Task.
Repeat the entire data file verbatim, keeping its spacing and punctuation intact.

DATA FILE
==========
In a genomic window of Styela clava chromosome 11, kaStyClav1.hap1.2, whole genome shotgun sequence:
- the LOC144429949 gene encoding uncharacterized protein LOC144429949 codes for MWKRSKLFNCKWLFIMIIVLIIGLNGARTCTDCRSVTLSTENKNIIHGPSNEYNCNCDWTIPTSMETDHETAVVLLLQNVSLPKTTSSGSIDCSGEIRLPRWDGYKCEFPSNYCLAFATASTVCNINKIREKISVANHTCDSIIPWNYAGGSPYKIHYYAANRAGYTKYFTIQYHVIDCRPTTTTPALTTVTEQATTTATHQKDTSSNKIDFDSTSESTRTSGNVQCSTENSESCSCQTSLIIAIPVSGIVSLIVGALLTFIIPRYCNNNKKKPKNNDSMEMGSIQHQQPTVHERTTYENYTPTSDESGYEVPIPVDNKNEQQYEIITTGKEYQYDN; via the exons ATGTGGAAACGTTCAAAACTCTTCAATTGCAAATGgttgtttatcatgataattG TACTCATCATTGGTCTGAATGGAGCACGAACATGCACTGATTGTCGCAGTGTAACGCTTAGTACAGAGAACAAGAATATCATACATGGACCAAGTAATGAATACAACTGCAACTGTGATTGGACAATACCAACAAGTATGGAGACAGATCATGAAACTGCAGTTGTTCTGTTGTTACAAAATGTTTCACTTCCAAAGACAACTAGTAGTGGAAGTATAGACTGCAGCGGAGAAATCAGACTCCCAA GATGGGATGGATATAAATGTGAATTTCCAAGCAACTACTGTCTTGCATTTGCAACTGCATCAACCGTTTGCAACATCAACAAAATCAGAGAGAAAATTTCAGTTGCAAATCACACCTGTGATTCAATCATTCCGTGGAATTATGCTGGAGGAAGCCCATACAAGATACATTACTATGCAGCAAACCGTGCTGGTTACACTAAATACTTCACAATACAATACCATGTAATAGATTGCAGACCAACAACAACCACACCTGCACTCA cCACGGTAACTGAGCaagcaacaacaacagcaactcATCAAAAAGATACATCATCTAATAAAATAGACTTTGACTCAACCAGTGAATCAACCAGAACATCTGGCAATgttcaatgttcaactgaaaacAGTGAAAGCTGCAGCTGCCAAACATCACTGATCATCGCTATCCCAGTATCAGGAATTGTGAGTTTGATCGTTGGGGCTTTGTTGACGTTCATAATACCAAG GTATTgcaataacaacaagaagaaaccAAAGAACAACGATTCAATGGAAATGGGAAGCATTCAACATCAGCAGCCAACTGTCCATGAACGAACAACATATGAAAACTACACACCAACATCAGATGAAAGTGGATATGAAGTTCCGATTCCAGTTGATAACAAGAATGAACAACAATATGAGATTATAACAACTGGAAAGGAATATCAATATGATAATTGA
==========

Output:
In a genomic window of Styela clava chromosome 11, kaStyClav1.hap1.2, whole genome shotgun sequence:
- the LOC144429949 gene encoding uncharacterized protein LOC144429949 codes for MWKRSKLFNCKWLFIMIIVLIIGLNGARTCTDCRSVTLSTENKNIIHGPSNEYNCNCDWTIPTSMETDHETAVVLLLQNVSLPKTTSSGSIDCSGEIRLPRWDGYKCEFPSNYCLAFATASTVCNINKIREKISVANHTCDSIIPWNYAGGSPYKIHYYAANRAGYTKYFTIQYHVIDCRPTTTTPALTTVTEQATTTATHQKDTSSNKIDFDSTSESTRTSGNVQCSTENSESCSCQTSLIIAIPVSGIVSLIVGALLTFIIPRYCNNNKKKPKNNDSMEMGSIQHQQPTVHERTTYENYTPTSDESGYEVPIPVDNKNEQQYEIITTGKEYQYDN; via the exons ATGTGGAAACGTTCAAAACTCTTCAATTGCAAATGgttgtttatcatgataattG TACTCATCATTGGTCTGAATGGAGCACGAACATGCACTGATTGTCGCAGTGTAACGCTTAGTACAGAGAACAAGAATATCATACATGGACCAAGTAATGAATACAACTGCAACTGTGATTGGACAATACCAACAAGTATGGAGACAGATCATGAAACTGCAGTTGTTCTGTTGTTACAAAATGTTTCACTTCCAAAGACAACTAGTAGTGGAAGTATAGACTGCAGCGGAGAAATCAGACTCCCAA GATGGGATGGATATAAATGTGAATTTCCAAGCAACTACTGTCTTGCATTTGCAACTGCATCAACCGTTTGCAACATCAACAAAATCAGAGAGAAAATTTCAGTTGCAAATCACACCTGTGATTCAATCATTCCGTGGAATTATGCTGGAGGAAGCCCATACAAGATACATTACTATGCAGCAAACCGTGCTGGTTACACTAAATACTTCACAATACAATACCATGTAATAGATTGCAGACCAACAACAACCACACCTGCACTCA cCACGGTAACTGAGCaagcaacaacaacagcaactcATCAAAAAGATACATCATCTAATAAAATAGACTTTGACTCAACCAGTGAATCAACCAGAACATCTGGCAATgttcaatgttcaactgaaaacAGTGAAAGCTGCAGCTGCCAAACATCACTGATCATCGCTATCCCAGTATCAGGAATTGTGAGTTTGATCGTTGGGGCTTTGTTGACGTTCATAATACCAAG GTATTgcaataacaacaagaagaaaccAAAGAACAACGATTCAATGGAAATGGGAAGCATTCAACATCAGCAGCCAACTGTCCATGAACGAACAACATATGAAAACTACACACCAACATCAGATGAAAGTGGATATGAAGTTCCGATTCCAGTTGATAACAAGAATGAACAACAATATGAGATTATAACAACTGGAAAGGAATATCAATATGATAATTGA